How to Identify and Manage Oak Wilt in Texas
Oak wilt, one of the most destructive tree diseases in the United States, is killing oak trees in central Texas at epidemic proportions. Oak wilt is an infectious disease caused by the fungus Ceratocystis fagacearum, which invades and disables the water-conducting system in susceptible trees. All oaks (Quercus spp.) are susceptible to oak wilt to some degree, but some species are affected more than others. The successful management of oak wilt depends on correct diagnosis and an understanding of how the pathogen spreads between different oak species.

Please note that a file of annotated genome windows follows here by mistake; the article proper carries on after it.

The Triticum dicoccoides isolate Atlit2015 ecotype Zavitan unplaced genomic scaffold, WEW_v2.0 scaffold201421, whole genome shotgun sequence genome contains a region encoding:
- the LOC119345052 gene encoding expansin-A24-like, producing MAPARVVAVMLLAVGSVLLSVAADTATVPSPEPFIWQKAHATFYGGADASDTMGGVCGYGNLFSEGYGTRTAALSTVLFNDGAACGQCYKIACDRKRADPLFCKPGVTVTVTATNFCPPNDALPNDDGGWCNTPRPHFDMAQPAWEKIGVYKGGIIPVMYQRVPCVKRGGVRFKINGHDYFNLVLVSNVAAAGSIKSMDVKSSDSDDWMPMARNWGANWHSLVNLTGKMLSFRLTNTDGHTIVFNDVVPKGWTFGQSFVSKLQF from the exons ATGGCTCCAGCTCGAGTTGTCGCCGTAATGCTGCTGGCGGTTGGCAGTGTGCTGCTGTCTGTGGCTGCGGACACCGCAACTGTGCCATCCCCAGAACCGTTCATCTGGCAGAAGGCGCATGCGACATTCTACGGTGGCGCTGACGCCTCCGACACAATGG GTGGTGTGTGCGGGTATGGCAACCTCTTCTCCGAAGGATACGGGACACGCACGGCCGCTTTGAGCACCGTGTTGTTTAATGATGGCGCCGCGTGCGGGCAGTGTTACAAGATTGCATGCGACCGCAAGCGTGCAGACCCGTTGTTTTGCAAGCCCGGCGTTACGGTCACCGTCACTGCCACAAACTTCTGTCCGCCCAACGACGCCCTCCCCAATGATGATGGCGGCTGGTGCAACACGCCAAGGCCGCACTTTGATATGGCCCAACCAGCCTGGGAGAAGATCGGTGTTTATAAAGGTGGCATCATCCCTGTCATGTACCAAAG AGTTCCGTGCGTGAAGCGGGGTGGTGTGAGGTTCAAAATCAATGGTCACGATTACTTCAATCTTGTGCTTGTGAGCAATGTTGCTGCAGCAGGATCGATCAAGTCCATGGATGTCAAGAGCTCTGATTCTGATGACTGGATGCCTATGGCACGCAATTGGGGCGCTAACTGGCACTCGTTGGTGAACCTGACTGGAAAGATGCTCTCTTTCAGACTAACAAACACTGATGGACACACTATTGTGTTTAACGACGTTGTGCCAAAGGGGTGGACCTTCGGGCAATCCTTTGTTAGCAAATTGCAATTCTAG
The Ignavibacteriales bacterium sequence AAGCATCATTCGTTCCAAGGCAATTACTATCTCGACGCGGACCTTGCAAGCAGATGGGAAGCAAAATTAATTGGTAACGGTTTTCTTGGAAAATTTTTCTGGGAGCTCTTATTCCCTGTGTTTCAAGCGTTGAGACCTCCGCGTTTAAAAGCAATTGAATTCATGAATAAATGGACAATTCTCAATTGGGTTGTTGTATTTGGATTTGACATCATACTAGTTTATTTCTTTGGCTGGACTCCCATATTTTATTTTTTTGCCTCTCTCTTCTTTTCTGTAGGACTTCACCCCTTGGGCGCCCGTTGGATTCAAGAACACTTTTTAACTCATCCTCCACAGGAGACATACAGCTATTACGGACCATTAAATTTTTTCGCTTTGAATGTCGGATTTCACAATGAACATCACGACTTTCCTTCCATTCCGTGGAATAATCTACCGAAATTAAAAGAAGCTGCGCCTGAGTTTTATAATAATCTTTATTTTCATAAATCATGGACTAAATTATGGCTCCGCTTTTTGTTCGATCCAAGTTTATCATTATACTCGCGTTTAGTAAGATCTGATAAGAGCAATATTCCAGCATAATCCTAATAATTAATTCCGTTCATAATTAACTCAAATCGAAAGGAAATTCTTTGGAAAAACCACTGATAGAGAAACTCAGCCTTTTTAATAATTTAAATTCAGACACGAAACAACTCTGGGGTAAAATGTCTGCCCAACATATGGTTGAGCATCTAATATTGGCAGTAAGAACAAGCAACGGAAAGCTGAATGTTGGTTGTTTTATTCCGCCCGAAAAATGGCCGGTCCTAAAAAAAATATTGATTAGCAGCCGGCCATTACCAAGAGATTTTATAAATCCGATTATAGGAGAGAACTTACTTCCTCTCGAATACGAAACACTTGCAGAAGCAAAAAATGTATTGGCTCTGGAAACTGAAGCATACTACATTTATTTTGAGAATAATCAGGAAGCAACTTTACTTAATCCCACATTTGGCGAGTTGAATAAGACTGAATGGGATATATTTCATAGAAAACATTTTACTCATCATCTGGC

Red oaks, particularly Texas (aka Spanish) oak (Q. buckleyi), Shumard oak (Q. shumardii), blackjack oak (Q. marilandica), and water oak (Q. nigra) are extremely susceptible and may play a unique role in the establishment of new oak wilt infections.
White oaks include post oak (Q. stellata), bur oak (Q. macrocarpa), Mexican white oak (Q. polymorpha), white shin oak (Q. sinuata var. breviloba), Durand oak (Q. sinuata), Lacey oak (Q. laceyi), and chinkapin oak (Q. muehlenbergii). Although white oaks show some tolerance of the disease, all oaks are susceptible to the fungus.
Live oaks (Q. virginiana and Q. fusiformis) are intermediate in susceptibility to oak wilt, but are most seriously affected due to their tendency to grow from root sprouts and form vast interconnected root systems that allow movement (or spread) of the fungus between adjacent trees.